World Income Inequality chart

Still on the inequality theme – here is a very worthwhile chart that looks at World Income Inequality. It is from the publication entitled “The Haves and the Have-Nots,” a new book by the World Bank economist Branko Milanovic about inequality around the world which was recently reviewed by New York Times columnist Catherine Rampbell. The graph below shows how inequality in Brazil, USA, China, and India ranks on a global scale. On the x axis the population of each country is divided into 20 equally-sized income groups, which is ranked by each country’s household income per person. These are referred to as ventiles and 1 ventile = 5% of the population. So that we are looking at purchasing power parity (PPP) the data is adjusted for the variance in the cost of living in different countries.

Now on the vertical axis, you can see where any given ventile from any country falls when compared to the entire population of the world.

– poorest 5% are amongst the poorest in the world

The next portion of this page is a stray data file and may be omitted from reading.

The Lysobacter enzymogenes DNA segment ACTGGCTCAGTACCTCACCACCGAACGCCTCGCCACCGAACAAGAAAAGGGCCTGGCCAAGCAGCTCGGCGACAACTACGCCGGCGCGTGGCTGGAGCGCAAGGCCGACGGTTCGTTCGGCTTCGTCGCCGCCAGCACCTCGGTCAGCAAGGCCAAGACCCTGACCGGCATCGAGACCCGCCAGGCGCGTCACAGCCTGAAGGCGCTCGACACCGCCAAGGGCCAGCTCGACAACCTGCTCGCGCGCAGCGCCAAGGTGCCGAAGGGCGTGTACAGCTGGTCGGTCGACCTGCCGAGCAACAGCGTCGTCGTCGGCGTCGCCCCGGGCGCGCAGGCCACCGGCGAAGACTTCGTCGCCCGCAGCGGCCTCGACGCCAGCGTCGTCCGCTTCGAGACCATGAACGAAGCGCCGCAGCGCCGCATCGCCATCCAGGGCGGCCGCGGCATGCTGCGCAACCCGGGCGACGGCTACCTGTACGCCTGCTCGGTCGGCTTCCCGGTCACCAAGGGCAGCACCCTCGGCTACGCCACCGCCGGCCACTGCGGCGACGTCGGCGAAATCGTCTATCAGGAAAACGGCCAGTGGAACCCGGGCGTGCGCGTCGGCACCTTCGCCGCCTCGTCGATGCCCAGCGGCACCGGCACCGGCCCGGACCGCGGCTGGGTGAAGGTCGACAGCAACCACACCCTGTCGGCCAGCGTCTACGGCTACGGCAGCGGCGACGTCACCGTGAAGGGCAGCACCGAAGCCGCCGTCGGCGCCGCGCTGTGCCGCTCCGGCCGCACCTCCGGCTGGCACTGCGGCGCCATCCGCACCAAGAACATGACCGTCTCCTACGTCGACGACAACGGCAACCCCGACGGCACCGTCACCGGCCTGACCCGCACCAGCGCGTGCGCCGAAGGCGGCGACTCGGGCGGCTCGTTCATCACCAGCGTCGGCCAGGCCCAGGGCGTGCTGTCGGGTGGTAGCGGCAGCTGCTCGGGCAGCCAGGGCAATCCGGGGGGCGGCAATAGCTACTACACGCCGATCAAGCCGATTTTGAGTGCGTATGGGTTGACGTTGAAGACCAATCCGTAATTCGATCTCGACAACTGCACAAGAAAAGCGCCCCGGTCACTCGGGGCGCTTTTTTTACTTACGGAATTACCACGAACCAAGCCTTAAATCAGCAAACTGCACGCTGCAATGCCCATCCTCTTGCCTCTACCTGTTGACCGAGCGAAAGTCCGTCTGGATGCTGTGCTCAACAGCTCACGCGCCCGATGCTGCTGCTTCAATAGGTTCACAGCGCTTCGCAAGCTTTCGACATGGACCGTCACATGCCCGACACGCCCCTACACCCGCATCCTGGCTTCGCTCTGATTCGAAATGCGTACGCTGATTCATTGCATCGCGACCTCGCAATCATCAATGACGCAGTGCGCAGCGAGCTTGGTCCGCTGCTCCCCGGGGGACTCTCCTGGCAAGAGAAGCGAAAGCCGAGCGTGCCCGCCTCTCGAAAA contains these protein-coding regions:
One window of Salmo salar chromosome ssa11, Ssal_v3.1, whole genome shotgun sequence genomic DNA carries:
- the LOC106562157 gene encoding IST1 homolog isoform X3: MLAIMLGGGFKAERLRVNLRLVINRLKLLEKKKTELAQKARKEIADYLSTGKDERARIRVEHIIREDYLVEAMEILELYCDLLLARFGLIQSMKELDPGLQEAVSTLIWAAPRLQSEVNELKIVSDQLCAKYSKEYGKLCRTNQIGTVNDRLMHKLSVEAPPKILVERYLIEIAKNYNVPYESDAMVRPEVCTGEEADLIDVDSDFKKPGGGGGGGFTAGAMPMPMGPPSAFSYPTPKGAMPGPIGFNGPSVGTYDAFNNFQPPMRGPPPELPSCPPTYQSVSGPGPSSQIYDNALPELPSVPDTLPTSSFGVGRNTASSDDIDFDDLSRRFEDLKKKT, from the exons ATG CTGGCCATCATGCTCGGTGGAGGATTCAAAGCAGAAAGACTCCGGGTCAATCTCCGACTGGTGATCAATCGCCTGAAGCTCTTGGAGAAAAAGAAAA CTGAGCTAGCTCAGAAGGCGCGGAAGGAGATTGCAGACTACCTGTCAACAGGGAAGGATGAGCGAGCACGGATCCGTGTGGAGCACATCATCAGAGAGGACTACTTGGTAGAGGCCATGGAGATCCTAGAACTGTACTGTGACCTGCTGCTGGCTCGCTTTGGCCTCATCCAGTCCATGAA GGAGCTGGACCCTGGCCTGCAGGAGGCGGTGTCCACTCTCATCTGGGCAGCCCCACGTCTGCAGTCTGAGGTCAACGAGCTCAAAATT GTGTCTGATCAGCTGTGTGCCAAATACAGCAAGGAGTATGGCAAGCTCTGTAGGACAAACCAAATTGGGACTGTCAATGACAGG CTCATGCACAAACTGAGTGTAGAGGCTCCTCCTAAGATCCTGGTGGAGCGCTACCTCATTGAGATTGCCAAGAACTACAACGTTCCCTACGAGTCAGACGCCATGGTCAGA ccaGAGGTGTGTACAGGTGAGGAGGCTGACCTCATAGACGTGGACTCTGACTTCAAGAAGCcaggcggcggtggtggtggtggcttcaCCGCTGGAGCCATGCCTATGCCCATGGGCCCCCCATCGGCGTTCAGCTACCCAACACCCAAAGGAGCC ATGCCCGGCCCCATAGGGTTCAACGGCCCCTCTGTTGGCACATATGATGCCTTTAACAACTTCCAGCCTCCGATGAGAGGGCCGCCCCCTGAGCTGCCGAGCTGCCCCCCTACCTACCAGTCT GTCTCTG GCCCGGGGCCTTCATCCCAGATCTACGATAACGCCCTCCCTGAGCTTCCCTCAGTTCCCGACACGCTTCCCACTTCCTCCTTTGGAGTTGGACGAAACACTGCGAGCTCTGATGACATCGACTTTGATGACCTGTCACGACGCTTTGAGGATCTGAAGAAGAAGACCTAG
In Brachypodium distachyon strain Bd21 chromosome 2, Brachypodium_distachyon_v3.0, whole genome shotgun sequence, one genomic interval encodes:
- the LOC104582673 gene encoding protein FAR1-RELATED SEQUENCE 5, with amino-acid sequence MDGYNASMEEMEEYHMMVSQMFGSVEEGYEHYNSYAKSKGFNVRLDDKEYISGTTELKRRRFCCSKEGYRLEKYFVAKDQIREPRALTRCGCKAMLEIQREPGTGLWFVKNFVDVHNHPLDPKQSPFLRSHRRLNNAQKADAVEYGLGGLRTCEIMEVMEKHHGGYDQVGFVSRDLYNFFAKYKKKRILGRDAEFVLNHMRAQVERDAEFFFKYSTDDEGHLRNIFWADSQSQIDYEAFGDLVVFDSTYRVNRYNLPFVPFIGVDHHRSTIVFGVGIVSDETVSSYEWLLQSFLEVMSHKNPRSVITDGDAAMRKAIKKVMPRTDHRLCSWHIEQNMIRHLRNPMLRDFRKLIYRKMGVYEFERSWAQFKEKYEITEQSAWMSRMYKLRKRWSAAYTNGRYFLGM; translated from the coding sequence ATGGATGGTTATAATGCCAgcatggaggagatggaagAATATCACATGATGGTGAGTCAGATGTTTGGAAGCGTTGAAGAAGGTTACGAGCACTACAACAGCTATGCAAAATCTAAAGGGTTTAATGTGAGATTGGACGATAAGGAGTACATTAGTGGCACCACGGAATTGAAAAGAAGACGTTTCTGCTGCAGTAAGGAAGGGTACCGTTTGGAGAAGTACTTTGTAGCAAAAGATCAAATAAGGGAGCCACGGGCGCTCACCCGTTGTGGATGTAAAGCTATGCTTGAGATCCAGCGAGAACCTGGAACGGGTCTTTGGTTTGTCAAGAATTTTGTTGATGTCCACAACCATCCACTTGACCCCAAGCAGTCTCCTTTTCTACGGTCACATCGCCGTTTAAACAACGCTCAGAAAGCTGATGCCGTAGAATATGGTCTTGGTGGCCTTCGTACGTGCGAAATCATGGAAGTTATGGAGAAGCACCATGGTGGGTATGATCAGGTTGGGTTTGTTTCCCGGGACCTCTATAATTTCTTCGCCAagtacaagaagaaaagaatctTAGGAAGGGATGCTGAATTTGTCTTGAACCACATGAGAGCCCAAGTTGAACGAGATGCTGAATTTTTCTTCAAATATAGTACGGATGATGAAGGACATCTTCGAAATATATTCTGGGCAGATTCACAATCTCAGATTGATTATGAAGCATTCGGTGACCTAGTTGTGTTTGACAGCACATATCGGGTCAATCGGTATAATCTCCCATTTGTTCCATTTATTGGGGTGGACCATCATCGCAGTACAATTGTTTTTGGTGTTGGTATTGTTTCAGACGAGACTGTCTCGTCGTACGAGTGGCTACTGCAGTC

– richest 5% are amongst the richest in the world

– the bottom 5% are richer than 68% of the world’s population

– the bottom 5% = 4th poorest percentile worlwide.
– the richest 5% = 68th percentile worldwide which means that USA’s poorest = India’s richest.

Now you might be wondering: How can there be so many people in the world who make less than America’s poorest, many of whom make nothing each year? Remember that were looking at the entire bottom chunk of Americans, some of whom make as much as $6,700; that may be extremely poor by American standards, but that amounts to a relatively good standard of living in India, where about a quarter of the population lives on $1 a day.